The girl felt all alone.

The girl cried. She cried and she cried and she cried.

A hundred rivers, she cried to overflowing, and then she cried some more.

Then one day, the girl woke up, and she didn’t want to cry any more.

The girl wanted to laugh.

She wanted to laugh, and she wanted to sing! She wanted to skip, and she wanted to dance!

She wanted to love the world, and she wanted to show the world how to love her right back again.

The girl declared war on her hurt, and she sang as loud as she could to overcome the sound of her sorrow.

The girl had forgotten how to skip, so she learned how to RUN instead.

She ran and she ran and she ran.

She wasn’t running away from the wanting, or the anger, or the sadness, oh no! NO no no no no! She was running right over the top of it all. Showing herself that she was strong, and brave, and that she had so much fight left in her. Enough fight for all the world (and then even more left over, just in case).

The girl found her smile again. The girl found her courage.

The girl had proven that she (and you) can overcome anything in life, just so long as you stay brave and keep right on loving (and believing in) the world, no matter what.

So even though the girl knows that in a different life, on a day like today, she’d be buying balloons and baking a cake. . .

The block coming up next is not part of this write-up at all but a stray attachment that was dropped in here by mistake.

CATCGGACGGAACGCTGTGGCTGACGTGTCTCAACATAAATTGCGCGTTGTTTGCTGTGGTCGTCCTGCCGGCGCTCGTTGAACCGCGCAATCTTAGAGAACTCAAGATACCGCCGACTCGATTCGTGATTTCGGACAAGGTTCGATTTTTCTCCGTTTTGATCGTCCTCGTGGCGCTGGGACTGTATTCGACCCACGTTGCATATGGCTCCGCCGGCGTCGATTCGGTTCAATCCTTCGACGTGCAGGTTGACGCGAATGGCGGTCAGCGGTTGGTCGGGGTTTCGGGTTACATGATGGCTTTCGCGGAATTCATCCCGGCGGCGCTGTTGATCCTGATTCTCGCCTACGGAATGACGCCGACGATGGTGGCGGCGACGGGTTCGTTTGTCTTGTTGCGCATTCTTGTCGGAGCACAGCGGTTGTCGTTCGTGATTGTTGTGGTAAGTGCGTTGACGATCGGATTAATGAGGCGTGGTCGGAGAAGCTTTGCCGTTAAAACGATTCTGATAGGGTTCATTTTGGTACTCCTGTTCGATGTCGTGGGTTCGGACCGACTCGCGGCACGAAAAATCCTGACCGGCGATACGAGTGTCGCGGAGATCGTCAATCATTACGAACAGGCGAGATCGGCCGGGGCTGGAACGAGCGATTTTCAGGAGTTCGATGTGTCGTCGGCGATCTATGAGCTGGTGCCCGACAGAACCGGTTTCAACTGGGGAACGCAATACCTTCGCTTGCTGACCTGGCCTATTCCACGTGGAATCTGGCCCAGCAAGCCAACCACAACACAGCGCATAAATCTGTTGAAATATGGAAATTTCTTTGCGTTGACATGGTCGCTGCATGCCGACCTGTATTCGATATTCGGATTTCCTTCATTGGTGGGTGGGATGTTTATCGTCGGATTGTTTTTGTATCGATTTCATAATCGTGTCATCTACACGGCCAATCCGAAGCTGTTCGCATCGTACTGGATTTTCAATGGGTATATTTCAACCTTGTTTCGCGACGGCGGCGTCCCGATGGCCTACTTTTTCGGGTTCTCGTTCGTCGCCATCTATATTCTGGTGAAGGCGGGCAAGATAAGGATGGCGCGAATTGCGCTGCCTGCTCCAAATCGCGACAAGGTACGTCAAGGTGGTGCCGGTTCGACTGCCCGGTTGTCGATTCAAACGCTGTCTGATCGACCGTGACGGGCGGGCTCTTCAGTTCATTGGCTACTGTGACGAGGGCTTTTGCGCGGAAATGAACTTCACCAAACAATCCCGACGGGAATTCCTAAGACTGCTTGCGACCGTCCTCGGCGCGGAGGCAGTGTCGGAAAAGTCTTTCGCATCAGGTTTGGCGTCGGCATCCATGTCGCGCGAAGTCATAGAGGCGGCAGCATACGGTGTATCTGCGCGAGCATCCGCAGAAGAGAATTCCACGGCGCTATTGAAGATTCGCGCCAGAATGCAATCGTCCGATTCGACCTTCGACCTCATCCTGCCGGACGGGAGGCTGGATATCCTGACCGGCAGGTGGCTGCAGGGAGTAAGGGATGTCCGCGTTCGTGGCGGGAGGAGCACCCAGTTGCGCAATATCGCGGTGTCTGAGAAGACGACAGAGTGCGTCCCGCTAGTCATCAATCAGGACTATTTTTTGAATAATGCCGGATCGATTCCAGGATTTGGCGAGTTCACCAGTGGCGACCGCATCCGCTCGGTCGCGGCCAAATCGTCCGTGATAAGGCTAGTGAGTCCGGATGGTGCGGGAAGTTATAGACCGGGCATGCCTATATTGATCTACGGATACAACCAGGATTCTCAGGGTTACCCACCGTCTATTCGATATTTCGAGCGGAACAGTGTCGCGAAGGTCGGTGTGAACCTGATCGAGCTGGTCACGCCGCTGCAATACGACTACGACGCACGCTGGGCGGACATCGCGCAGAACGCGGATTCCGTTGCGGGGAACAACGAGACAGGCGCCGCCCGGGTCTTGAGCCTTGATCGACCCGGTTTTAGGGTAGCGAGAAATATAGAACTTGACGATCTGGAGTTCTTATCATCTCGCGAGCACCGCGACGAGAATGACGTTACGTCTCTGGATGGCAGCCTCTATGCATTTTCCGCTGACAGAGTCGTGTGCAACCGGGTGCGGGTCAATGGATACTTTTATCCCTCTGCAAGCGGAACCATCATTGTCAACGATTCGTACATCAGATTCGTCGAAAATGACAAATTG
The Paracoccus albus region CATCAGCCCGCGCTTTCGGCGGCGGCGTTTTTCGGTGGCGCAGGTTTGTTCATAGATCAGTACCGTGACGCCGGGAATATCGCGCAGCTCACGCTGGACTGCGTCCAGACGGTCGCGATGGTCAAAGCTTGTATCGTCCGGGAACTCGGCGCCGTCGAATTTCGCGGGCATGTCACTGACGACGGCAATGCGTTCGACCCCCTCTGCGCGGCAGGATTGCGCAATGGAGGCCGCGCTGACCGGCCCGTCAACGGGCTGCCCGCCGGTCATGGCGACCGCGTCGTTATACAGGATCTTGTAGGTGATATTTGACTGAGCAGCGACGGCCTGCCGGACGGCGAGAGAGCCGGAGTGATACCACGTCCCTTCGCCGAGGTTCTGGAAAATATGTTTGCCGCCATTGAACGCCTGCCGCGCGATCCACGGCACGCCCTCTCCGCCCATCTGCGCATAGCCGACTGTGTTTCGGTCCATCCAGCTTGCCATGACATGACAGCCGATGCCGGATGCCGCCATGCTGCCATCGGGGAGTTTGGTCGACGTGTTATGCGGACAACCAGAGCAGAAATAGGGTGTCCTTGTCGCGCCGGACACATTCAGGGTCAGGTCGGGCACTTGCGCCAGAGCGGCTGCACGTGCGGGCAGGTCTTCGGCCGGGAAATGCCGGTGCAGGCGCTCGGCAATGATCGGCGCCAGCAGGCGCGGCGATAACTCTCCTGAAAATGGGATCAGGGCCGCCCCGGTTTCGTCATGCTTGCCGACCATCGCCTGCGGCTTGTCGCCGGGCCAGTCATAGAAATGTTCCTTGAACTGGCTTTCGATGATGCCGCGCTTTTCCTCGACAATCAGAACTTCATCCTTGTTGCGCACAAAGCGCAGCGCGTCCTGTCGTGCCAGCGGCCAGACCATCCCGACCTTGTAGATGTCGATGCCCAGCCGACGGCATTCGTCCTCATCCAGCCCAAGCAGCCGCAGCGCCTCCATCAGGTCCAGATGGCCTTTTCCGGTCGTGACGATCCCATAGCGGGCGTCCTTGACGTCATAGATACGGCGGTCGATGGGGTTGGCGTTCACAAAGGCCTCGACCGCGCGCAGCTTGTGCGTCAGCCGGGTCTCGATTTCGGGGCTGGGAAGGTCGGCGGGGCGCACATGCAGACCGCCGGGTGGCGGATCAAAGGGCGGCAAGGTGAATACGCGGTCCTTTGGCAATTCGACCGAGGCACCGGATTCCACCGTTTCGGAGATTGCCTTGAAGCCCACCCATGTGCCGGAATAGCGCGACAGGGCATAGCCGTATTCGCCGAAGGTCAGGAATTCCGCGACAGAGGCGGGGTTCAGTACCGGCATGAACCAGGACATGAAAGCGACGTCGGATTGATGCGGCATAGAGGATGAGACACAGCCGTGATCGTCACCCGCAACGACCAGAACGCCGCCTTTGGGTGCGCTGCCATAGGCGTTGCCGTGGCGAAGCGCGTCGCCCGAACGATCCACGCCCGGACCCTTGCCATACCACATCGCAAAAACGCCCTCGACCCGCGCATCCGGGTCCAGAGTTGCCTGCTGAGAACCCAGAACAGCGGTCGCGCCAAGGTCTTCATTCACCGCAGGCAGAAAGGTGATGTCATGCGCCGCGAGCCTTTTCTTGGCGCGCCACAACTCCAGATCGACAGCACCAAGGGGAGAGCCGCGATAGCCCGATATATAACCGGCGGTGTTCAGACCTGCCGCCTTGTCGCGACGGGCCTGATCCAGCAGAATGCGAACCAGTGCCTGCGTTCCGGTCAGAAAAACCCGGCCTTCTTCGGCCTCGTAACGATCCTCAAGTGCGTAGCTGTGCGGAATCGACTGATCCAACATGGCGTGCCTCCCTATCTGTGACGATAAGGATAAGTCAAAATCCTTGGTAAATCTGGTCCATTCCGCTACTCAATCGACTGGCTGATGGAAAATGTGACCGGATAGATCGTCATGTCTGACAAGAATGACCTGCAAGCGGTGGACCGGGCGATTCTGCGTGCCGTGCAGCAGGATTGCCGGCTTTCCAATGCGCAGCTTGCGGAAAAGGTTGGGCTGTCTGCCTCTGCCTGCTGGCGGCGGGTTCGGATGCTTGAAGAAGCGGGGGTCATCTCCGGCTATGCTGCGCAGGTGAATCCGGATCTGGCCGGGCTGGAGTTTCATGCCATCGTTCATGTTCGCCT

Or that in some other world, she’d be living through a cleaning frenzy, preparing for a neighborhood full of smiling faces and hours upon hours of happy celebration. . .

Or that in another life, she’d be singing Happy Birthday To You and dancing the night away. . .

She’s Ok.

Bruised, but not beaten.

Yes, today, she’s dying from so much ache. The wanting is heavy on her chest, and the hurt keeps finding it’s way to the girl’s stomach until she can literally feel the vomit rising into her throat.

Yes, she wonders what he’d look like.

She wonders how he’d sound.

She wonders how his little 2 year old fingers would feel in her hand or how his sweet head would smell as it rested upon her shoulder.

Yes, the girl has much to wonder about. . .But one thing is clear.

He’s hers, not matter what. He’s her’s forever, and though, on a day like today, she’s filled with pain so deep and so wide that no number of tears could ever hope to wash it away, the girl knows that this day will be but a moment. And one day, sooner than later, this pain, so deep and so wide that it threatens to swallow her away, will be filled with joy twice as deep as is her sorrow.